football-player football-score football-helmet football-ball Accuracy Arm-Strength Balance Ball-Security Ball-Skills Big-Play-Ability Block-Deconstruction Competitive-Toughness Core-Functional-Strength Decision-Making Discipline Durability Effort-Motor Elusivness Explosiveness Football-IQ Footwork Functional-Athleticism Hand-Counters Hand-Power Hand-Technique Hands Lateral-Mobility Leadership Length Mechanics Mobility Pass-Coverage-Ability Pass-Protection Pass-Sets Passing-Down-Skills Pocket-Manipulation Poise Power-at-POA Progressions RAC-Ability Range Release-Package Release Route-Running Run-Defending Separation Special-Teams-Ability-1 Versatility Vision Zone-Coverage-Skills Anchor-Ability Contact-Balance Man-Coverage-Skills Tackling Lifted Logic Web Design in Kansas City clock location phone email play chevron-down chevron-left chevron-right chevron-up facebook tiktok checkbox checkbox-checked radio radio-selected instagram google plus pinterest twitter youtube send linkedin search arrow-circle bell left-arrow right-arrow tdn-mark filled-play-circle yellow-arrow-circle dark-arrow-circle star cloudy snowy rainy sunny plus minus triangle-down link close drag minus-circle plus-circle pencil premium trash lock simple-trash simple-pencil eye cart
NFL Draft

NFC North First-Quarter Superlatives

  • The Draft Network
  • October 7, 2021
  • Share

The first quarter of the 2021 NFL season is in the books and it’s time to take a look at which players are leading the way in the NFC North with a classic breakdown of the best at each position. There’s a bonus ‘best coach’ at the end, too.

Best Quarterback: Kirk Cousins (Vikings)

The Minnesota Vikings are 1-3 but don’t let that fool you: Cousins is playing the best football of his career and was on pace for an MVP-level season before coming back to earth in Week 4’s loss to the Cleveland Browns. Cousins has passed for 1,121 yards, nine touchdowns, and just one interception through the first quarter of the season and is tracking to set franchise passing records as well as a new high watermark for his Pro Football Focus grade. The issue facing Cousins is whether he’ll be able to maintain this level of play if the Vikings continue their overall team struggles.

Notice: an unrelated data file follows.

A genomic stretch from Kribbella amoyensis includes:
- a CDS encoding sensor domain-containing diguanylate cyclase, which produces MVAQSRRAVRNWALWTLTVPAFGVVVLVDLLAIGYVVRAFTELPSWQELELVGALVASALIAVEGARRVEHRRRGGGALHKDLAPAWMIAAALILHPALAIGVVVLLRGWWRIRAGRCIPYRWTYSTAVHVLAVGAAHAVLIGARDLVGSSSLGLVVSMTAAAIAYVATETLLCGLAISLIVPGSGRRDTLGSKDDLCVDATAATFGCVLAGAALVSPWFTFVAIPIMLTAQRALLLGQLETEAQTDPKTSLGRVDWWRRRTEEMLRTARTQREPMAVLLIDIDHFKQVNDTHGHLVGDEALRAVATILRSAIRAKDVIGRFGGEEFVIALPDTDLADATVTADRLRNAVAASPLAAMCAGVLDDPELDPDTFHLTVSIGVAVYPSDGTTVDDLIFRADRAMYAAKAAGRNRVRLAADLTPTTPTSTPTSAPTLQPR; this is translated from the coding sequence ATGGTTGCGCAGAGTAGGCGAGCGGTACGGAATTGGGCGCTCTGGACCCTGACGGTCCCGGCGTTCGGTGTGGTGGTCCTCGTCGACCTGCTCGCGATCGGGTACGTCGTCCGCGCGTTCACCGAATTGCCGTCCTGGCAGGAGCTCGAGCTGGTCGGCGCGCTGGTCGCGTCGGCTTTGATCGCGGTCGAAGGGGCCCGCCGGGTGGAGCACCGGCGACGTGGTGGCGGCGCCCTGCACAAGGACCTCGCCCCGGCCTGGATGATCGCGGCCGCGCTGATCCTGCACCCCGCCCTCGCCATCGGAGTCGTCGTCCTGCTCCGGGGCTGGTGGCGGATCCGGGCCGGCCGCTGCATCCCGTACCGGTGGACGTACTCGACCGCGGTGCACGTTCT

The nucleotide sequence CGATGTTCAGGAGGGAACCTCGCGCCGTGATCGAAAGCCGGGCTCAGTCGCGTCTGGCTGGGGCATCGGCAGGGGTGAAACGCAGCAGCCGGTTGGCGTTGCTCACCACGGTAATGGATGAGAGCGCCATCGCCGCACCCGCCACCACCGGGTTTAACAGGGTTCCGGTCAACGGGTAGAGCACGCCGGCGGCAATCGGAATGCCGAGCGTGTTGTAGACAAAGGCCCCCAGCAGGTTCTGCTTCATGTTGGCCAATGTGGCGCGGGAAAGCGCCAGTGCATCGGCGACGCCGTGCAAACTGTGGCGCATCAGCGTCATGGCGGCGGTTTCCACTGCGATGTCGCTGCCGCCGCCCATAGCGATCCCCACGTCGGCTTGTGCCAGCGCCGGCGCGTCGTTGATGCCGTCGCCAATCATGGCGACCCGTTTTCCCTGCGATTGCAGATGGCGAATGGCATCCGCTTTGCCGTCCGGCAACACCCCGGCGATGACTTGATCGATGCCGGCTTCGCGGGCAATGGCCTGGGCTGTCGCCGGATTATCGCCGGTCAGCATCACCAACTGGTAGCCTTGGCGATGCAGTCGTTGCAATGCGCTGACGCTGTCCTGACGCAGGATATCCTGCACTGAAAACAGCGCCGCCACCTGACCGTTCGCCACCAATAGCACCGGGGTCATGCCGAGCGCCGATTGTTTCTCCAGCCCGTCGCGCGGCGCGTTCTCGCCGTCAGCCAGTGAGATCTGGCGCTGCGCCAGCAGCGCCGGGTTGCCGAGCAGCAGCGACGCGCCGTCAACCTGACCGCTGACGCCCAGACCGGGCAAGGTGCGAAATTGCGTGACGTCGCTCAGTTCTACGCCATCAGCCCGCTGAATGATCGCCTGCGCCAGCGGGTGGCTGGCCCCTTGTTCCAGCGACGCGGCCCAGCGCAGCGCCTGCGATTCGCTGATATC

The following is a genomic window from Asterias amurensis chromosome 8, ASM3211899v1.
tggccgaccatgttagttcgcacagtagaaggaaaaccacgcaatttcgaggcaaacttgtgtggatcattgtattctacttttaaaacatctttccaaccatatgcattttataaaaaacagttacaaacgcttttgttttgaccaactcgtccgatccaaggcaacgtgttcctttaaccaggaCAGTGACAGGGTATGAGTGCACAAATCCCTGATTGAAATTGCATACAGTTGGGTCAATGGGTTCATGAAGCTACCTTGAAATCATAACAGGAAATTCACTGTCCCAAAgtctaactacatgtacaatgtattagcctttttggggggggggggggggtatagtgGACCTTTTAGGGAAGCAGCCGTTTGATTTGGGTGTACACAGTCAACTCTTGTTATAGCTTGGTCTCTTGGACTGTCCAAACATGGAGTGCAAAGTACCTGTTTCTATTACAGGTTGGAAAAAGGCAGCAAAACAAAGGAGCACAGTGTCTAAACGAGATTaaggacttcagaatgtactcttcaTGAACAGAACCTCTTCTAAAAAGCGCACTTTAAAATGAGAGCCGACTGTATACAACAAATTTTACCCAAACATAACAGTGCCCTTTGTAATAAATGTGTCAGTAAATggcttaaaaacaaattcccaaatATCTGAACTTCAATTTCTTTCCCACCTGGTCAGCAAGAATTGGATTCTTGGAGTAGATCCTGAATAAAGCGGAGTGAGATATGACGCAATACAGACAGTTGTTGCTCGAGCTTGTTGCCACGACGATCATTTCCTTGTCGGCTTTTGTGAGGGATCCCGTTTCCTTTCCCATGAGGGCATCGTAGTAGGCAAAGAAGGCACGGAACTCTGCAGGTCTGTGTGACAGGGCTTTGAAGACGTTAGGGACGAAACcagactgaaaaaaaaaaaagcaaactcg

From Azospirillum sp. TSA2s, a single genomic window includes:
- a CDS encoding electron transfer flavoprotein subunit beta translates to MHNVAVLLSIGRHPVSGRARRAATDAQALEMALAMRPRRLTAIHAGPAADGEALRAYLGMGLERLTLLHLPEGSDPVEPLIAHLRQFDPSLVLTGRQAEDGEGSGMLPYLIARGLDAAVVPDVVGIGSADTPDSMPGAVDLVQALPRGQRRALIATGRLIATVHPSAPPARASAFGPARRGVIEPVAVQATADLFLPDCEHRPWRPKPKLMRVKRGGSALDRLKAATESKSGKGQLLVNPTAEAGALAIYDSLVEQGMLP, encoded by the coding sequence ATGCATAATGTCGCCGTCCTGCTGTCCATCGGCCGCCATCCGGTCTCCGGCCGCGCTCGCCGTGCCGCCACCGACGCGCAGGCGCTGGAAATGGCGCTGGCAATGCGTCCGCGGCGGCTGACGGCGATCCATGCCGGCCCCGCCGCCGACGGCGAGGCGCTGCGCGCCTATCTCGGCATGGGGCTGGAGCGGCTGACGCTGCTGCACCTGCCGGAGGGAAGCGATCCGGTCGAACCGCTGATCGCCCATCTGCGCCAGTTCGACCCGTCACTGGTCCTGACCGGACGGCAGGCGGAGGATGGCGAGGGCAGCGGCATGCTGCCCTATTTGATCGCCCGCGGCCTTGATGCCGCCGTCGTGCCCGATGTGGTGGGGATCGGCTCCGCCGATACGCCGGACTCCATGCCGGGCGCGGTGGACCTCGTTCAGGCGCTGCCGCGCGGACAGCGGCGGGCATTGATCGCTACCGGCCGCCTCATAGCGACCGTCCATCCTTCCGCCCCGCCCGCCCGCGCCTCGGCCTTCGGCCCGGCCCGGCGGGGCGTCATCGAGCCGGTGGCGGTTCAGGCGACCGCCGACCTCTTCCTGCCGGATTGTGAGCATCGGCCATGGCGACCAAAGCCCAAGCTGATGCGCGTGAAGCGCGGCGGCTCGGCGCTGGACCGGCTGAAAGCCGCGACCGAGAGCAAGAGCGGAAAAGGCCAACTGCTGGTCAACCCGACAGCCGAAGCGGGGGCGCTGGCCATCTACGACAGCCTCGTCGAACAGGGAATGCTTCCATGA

Best Running Back: David Montgomery (Bears)

Montgomery has the highest PFF grade among all starting running backs in the NFC North and it’s easy to understand why. He’s been the heartbeat of the Bears’ offense through four games, which is notable considering the sprained knee he suffered in Chicago’s win over the Detroit Lions is expected to sideline him for at least four weeks. Montgomery is averaging 4.5 yards per carry—up from 4.3 in 2020—and has eclipsed 100 rushing yards in two of his four games this season.

Best Wide Receiver: Davante Adams (Packers)

It’ll be hard for any NFC North wide receiver to knock Adams from this perch as long as he’s playing with Aaron Rodgers. He’s been targeted 45 times this season and has flipped those looks into 31 catches for 373 yards and one touchdown. His 90.3 receiving grade from PFF is nearly seven points higher than the next pass-catcher in the division (Justin Jefferson), yet it feels like the best is yet to come from Adams this season. 

Best Tight End: T.J. Hockenson (Lions)